DOI: 10.5553/IISL/2020063003005

International Institute of Space LawAccess_open


Sovereign Privacy and the Evolution of Earth Observation Technology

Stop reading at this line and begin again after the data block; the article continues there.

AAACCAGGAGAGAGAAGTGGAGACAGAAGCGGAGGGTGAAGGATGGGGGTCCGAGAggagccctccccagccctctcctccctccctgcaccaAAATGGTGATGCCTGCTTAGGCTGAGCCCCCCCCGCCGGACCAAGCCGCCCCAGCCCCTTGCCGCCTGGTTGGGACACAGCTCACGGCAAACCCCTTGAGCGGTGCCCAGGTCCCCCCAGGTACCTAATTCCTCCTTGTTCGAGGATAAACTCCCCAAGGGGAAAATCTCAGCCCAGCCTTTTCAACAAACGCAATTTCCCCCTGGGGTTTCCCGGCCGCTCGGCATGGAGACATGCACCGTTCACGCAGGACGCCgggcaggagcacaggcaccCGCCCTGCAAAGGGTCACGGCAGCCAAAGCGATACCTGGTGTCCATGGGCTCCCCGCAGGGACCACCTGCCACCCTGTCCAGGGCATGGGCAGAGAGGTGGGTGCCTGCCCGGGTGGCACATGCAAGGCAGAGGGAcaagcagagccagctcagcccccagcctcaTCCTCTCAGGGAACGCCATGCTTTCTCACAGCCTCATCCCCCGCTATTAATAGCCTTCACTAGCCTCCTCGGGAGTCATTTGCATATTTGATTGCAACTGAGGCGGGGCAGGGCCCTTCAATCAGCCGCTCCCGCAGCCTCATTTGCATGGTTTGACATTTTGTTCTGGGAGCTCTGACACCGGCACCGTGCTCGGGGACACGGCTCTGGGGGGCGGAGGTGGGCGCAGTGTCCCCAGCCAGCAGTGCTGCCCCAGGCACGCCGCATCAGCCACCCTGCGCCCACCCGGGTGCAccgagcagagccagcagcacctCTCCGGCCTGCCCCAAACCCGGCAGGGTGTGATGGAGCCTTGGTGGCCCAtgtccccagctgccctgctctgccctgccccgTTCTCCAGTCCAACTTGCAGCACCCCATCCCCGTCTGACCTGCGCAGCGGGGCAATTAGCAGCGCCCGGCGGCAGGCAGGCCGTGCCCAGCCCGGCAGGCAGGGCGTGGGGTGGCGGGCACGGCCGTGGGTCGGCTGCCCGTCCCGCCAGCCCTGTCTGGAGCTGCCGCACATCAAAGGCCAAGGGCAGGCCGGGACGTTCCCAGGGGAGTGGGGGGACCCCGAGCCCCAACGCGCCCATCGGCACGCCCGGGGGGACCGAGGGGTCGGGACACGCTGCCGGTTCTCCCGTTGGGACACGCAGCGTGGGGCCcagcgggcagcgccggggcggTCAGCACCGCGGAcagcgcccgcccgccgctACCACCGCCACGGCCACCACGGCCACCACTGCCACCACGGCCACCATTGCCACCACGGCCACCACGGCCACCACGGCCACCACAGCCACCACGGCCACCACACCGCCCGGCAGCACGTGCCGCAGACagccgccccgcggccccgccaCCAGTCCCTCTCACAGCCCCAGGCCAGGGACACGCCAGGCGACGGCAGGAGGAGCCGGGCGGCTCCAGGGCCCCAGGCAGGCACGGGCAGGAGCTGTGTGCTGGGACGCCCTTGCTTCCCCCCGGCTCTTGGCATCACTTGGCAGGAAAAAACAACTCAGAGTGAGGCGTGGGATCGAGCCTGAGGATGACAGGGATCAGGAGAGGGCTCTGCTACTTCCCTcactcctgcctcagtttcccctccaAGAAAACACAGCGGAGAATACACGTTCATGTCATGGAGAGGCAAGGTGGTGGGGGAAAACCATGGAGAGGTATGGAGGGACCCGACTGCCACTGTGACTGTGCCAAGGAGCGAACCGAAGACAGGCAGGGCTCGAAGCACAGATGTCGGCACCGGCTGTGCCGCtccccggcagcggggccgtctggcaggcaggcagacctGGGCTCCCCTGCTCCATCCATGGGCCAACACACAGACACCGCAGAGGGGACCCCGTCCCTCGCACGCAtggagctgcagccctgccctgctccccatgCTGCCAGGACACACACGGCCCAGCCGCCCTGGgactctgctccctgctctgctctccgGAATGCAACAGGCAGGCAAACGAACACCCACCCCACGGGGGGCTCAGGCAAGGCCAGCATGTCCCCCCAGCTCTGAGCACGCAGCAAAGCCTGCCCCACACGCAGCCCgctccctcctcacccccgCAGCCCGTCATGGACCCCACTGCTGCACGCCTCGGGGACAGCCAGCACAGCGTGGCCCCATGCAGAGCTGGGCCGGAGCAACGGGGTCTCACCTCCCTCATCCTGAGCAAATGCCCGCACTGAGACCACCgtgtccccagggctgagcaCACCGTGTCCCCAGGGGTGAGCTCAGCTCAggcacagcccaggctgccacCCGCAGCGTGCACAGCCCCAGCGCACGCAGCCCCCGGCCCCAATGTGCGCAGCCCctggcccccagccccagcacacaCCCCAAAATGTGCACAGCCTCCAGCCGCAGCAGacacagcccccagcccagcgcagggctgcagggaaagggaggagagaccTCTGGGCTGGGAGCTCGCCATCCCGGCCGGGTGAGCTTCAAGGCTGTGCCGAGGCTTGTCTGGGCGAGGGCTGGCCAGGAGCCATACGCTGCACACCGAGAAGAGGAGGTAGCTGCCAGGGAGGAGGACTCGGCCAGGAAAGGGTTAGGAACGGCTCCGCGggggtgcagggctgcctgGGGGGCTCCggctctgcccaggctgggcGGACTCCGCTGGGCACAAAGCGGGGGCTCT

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    In 1986 the UN General Assembly adopted the Remote Sensing Principles, a set of voluntary guidelines aimed to govern a newly established field of space activities. In the discussions that preceded the adoption of the Principles, States expressed their concerns about the new technology that enabled the continuous observation of the Earth from outer space. The concern that Earth observation would provide unfair advantage to the few States that were able to procure remote sensing satellites, combined with an effort to secure their corresponding national interests, prompted States to agree to conduct remote sensing activities on the basis of “respect for the principle of full and permanent sovereignty of all States over their wealth and resources and with regard to the rights and interests of other States and entities under their jurisdiction”. This paper will examine how the principle of respect to State sovereignty functions in light of the advancements in Earth observation applications, namely the improving resolution of satellite imagery, the capabilities of high-throughput satellites to store and disseminate data, as well as the growing convergence of space technology in non-space applications. In particular, it will examine the extent to which countries can exercise their sovereign right over information regarding territories under their jurisdiction, when this information is gathered by satellites. To this end, it will focus on the concept of sovereignty as it was formulated in the UN Remote Sensing Principles, by comparison to equivalent regimes for monitoring from the air and from the sea. Whereas space law establishes the freedom of exploration and use of outer space, an area outside the sovereignty of any State, air law, law of the sea and other fields of international law limit the freedom of conduct of other States within the territory under a State’s jurisdiction without that State’s explicit permission. The paper will also assess the benefits and drawbacks of the rapid development of Earth observation technology and the effects of the regulatory limitations in this regard. Ultimately, it will support that the current legal regime should not be interpreted as hindering the evolution of remote sensing, but as encouraging the identification and overcoming of the rising challenges, in order to enhance the benefits from Earth observation technology and its applications.

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